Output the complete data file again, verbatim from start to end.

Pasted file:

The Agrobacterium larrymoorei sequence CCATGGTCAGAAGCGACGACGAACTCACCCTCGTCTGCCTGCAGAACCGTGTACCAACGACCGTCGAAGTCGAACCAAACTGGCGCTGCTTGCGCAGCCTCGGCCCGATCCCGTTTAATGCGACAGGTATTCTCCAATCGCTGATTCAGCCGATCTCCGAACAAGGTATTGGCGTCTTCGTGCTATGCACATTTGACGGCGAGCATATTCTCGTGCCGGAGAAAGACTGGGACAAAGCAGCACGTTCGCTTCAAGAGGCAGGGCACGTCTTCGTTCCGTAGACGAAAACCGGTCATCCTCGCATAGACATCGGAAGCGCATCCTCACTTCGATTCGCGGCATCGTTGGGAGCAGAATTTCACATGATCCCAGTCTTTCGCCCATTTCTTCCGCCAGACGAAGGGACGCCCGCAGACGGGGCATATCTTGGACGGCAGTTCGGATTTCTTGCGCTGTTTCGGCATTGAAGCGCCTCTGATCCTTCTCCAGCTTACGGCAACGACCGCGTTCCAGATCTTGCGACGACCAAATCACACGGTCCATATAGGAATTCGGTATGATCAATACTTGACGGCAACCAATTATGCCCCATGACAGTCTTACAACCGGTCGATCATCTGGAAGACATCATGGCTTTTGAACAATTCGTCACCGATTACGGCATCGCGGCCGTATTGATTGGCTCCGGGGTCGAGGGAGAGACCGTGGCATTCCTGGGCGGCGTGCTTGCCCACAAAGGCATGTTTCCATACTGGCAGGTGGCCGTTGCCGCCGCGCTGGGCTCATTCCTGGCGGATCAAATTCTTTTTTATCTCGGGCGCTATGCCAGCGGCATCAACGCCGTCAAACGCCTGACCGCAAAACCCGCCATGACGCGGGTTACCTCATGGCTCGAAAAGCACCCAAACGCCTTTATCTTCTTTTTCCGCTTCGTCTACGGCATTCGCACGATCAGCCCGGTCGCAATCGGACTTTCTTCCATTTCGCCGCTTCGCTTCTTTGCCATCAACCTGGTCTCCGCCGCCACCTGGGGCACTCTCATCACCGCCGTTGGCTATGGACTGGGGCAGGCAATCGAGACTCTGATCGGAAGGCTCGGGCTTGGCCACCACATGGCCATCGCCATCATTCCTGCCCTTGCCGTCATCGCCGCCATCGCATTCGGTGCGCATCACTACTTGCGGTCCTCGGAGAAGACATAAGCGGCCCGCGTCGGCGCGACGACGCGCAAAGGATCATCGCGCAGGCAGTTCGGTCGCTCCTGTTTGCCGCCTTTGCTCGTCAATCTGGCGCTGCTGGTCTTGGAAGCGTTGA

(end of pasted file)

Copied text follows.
The Agrobacterium larrymoorei sequence CCATGGTCAGAAGCGACGACGAACTCACCCTCGTCTGCCTGCAGAACCGTGTACCAACGACCGTCGAAGTCGAACCAAACTGGCGCTGCTTGCGCAGCCTCGGCCCGATCCCGTTTAATGCGACAGGTATTCTCCAATCGCTGATTCAGCCGATCTCCGAACAAGGTATTGGCGTCTTCGTGCTATGCACATTTGACGGCGAGCATATTCTCGTGCCGGAGAAAGACTGGGACAAAGCAGCACGTTCGCTTCAAGAGGCAGGGCACGTCTTCGTTCCGTAGACGAAAACCGGTCATCCTCGCATAGACATCGGAAGCGCATCCTCACTTCGATTCGCGGCATCGTTGGGAGCAGAATTTCACATGATCCCAGTCTTTCGCCCATTTCTTCCGCCAGACGAAGGGACGCCCGCAGACGGGGCATATCTTGGACGGCAGTTCGGATTTCTTGCGCTGTTTCGGCATTGAAGCGCCTCTGATCCTTCTCCAGCTTACGGCAACGACCGCGTTCCAGATCTTGCGACGACCAAATCACACGGTCCATATAGGAATTCGGTATGATCAATACTTGACGGCAACCAATTATGCCCCATGACAGTCTTACAACCGGTCGATCATCTGGAAGACATCATGGCTTTTGAACAATTCGTCACCGATTACGGCATCGCGGCCGTATTGATTGGCTCCGGGGTCGAGGGAGAGACCGTGGCATTCCTGGGCGGCGTGCTTGCCCACAAAGGCATGTTTCCATACTGGCAGGTGGCCGTTGCCGCCGCGCTGGGCTCATTCCTGGCGGATCAAATTCTTTTTTATCTCGGGCGCTATGCCAGCGGCATCAACGCCGTCAAACGCCTGACCGCAAAACCCGCCATGACGCGGGTTACCTCATGGCTCGAAAAGCACCCAAACGCCTTTATCTTCTTTTTCCGCTTCGTCTACGGCATTCGCACGATCAGCCCGGTCGCAATCGGACTTTCTTCCATTTCGCCGCTTCGCTTCTTTGCCATCAACCTGGTCTCCGCCGCCACCTGGGGCACTCTCATCACCGCCGTTGGCTATGGACTGGGGCAGGCAATCGAGACTCTGATCGGAAGGCTCGGGCTTGGCCACCACATGGCCATCGCCATCATTCCTGCCCTTGCCGTCATCGCCGCCATCGCATTCGGTGCGCATCACTACTTGCGGTCCTCGGAGAAGACATAAGCGGCCCGCGTCGGCGCGACGACGCGCAAAGGATCATCGCGCAGGCAGTTCGGTCGCTCCTGTTTGCCGCCTTTGCTCGTCAATCTGGCGCTGCTGGTCTTGGAAGCGTTGA